Your symptoms are unlikely to be cancer, but it is important to get them checked by a doctor.
Blood in the urine
Blood in the urine (called haematuria) is the most common symptom of kidney cancer.
It might be caused by an infection, enlargement of the prostate or kidney stones. Always see your GP if you notice any blood in your urine.
The blood does not have to be there all the time. It can come and go. Sometimes, the blood cannot be seen by the naked eye but can be picked up by a simple urine test.
As the bleeding can come and go, you or your doctor may think that the problem has gone away. This can mean that an early, treatable cancer in the kidney or bladder is allowed to grow to a stage where it may be more difficult to treat.
A lump or mass in the kidney area
If you feel a lump or swelling in the area of your kidneys, go straight to your doctor.
Most kidney cancers are too small for you or a doctor to feel. But your doctor can arrange an ultrasound scan to check for cancer.
Other, more vague symptomsSome people have other symptoms which can be vague. These are:
- weight loss
- a high temperature and very heavy sweating
- a pain in your back on one side (below the ribs) that won't go away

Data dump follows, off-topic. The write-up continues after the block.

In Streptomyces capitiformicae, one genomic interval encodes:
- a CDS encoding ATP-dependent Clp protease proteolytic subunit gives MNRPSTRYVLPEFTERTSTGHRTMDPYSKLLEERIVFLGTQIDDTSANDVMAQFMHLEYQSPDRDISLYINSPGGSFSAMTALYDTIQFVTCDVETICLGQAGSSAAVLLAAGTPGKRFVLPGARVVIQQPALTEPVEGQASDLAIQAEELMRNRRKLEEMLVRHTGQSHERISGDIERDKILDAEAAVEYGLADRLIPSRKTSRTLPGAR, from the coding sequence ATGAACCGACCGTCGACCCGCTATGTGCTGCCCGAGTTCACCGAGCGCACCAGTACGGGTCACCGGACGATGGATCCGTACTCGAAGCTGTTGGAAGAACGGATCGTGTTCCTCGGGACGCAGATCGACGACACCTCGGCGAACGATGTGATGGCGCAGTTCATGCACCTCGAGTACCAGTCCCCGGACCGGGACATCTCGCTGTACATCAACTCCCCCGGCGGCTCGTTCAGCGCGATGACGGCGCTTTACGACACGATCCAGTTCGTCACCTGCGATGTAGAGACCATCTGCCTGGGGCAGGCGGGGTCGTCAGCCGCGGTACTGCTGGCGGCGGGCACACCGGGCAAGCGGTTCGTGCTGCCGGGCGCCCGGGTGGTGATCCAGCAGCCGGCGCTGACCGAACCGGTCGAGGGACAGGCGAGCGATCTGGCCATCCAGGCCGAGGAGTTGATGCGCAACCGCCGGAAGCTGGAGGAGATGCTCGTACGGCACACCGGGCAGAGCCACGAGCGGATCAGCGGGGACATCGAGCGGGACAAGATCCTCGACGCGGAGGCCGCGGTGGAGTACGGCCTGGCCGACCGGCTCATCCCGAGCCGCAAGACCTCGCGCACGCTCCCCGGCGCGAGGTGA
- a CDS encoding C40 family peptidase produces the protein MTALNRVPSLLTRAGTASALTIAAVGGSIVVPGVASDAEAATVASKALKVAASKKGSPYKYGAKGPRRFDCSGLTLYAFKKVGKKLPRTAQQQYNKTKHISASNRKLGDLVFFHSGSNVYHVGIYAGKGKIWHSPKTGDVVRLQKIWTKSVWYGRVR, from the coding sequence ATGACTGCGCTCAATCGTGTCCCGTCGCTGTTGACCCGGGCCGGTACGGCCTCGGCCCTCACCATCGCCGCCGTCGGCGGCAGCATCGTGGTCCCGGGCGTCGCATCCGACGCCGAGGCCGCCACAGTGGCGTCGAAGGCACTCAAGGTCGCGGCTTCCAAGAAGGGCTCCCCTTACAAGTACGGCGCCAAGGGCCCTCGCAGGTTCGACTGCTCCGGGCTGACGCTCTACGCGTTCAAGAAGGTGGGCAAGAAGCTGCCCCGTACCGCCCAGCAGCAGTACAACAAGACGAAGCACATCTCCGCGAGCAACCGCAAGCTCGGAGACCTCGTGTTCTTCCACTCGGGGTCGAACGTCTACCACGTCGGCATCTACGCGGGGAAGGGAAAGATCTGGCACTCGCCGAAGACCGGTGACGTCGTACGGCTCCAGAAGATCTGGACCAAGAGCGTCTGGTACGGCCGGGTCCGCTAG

- loss of appetite
- a general feeling of poor health
A high temperature and sweats can be caused by an infection. Your doctor may want to rule this out first.
High blood pressure and having fewer red blood cells than normal (anaemia) can also be symptoms of kidney cancer. These symptoms are related to the hormones that the kidneys produce.
These symptoms can be caused by many other conditions. Most people who have them will not have cancer. But if you have any of these symptoms, go to your doctor for a check up. If it is cancer, it will be easier to treat if it’s diagnosed early.
You should see your doctor if you have:
- blood in your urine
- a lump or mass in your kidney area
- any other symptoms of kidney cancer that don't go away
Your symptoms are unlikely to be cancer but it's important to get them checked by a doctor.